U.S. Navy Railgun, Laser Cannon Deployed On Zumwalt Destroyer USS Lyndon B. Johnson By 2018? [Video]

Patrick Frye

The U.S. Navy's railgun is one of those future weapons that's awe-inspiring when you watch the railgun firing videos. Once limited to science fiction and video games like Halo 5, a U.S. Navy admiral is discussing the possibility of skipping at-sea prototype trial in favor of deploying a fully operational railgun on to the Zumwalt destroyer the USS Lyndon B. Johnson, which is scheduled to go into the Navy's service by 2018. In the past, the Navy has also discussed deploying a U.S. Navy laser cannon.

"The Zumwalt-class is one of a number of options being explored for the electromagnetic railgun," said Lt. Cmdr. Hayley Sims, a Navy spokeswoman. "Due to the size, weight and power requirements, some platforms will be better suited for the technology than others."

While it almost sounds like fiction, a railgun uses energy to fire chunks of metal at Mach 7 with a massive destructive force. And that's working today. The Navy railguns were developed by BAE Systems and can deliver up to 32 megajoules of energy. They operate by sending electrical pulses over magnetic rails to generate electromagnetic force, which drives the hyper-velocity projectile down the barrel. The round currently has a feature called command guidance, and can already be used to intercept guided nuclear missiles, but the railgun rounds may be engineered for self-guidance in the future.

Besides cost savings, the railgun round has other major benefits. The 23-pound projectile can be fired from Navy 5-inch guns and even 155mm artillery weapons. The railgun's firepower relies on kinetic energy instead of high explosives, so U.S. Navy ships will no longer need to store the explosives, removing a weakness for enemies to target.


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The Zumwalt destroyers are also a modern marvel of technology. The $4.4 billion U.S. stealth destroyer began its sea trials this past fall, with the USS Zumwalt being captained by Navy Captain James Kirk.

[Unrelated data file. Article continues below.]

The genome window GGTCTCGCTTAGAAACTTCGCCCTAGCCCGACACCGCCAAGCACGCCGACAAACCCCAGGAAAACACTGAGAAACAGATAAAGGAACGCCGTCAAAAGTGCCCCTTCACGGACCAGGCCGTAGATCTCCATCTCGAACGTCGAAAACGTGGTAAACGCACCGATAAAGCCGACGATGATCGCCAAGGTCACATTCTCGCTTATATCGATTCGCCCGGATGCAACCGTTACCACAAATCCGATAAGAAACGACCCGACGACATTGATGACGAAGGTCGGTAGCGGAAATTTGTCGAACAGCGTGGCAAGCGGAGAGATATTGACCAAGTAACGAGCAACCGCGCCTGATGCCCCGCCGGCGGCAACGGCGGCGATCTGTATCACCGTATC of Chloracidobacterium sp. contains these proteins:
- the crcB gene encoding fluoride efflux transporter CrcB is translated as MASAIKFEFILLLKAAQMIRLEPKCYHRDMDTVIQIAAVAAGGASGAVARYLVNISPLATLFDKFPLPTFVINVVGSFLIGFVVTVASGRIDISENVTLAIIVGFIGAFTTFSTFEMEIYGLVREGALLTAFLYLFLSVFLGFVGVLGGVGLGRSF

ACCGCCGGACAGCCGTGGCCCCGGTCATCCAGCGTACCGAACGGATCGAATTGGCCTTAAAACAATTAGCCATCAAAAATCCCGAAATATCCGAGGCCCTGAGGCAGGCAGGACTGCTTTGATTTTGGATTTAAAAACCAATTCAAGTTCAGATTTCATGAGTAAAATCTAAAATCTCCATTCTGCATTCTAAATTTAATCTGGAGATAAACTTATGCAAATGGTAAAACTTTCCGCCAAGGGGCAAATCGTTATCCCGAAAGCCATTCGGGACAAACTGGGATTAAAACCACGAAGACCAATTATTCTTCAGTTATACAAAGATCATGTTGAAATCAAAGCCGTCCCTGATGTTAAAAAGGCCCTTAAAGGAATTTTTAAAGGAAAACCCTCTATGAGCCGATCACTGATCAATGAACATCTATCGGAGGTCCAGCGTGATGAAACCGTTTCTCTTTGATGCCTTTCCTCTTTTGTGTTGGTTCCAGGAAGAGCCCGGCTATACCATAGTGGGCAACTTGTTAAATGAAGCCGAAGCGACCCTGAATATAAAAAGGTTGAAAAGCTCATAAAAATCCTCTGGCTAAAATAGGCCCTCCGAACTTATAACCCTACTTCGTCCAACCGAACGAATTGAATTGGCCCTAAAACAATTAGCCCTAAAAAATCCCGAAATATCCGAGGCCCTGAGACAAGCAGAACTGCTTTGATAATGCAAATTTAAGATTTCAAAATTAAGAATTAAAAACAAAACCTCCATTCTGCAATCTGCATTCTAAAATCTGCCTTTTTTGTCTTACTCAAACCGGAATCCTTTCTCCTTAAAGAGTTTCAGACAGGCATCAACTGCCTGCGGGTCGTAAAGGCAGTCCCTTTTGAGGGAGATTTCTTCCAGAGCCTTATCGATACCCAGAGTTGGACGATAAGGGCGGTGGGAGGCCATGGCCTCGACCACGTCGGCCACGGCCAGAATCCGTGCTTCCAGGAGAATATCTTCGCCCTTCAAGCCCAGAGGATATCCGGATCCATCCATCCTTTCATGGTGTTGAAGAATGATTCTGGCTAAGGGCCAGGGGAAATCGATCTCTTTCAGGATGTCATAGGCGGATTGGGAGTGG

"We are absolutely fired up to see Zumwalt get underway. For the crew and all those involved in designing, building, and readying this fantastic ship, this is a huge milestone," said Captain Kirk.

In February 2015, Vice Admiral William Hilarides said the new U.S. Navy railgun may end up replacing one of two other guns on the third Zumwalt ship's deck house if engineering studies determined it's feasible. The first two ships in the Zumwalt class, the USS Zumwalt (DDG-1000) and USS Michael Monsoor (DDG-1001), are unlikely to receive the new Navy railgun, but it seems very likely now the USS Lyndon B. Johnson (DDG-1002) will be getting the new weapon design immediately based upon recent comments by the Navy.

In fact, U.S. Navy Admiral Pete Fanta, the Navy's director of surface warfare, believes the railgun prototyping phase can be skipped, although no final decision has been made. Officially, the plans for the railgun prototype will have the future weapon being installed on the Joint High Speed Vessel USNS Millinocket(JHSV- 3) in 2016. But, the reason the Zumwalt is a tempting target for the new railgun is because of the Zumwalt's power plant, which is capable of outputting 78 megawatts of electricity for use in propulsion, weapons and sensors.

"The Navy is determined to increase the offensive punch of the surface warships," said Loren Thompson, a defense analyst at the Lexington Institute. "To do that with a limited budget, it needs to look at everything from smart munitions to railguns to lasers."

Speaking of lasers, it's also expected that the new Zumwalt destroyers will also field the new U.S. Navy laser cannon, which is designed to take out jets, planes, and unmanned drones. Last year, Admiral Klunder indicated the Navy's laser cannon was ready to be deployed on a ship with engines good enough to power the Laser Weapons System (LaWS).

"It's almost like a Hubble telescope at sea," Klunder said at the time. "Literally, we're able to get that kind of power and magnification."

[Photo by U.S. Navy/General Dynamics Bath Iron Works via Getty Images]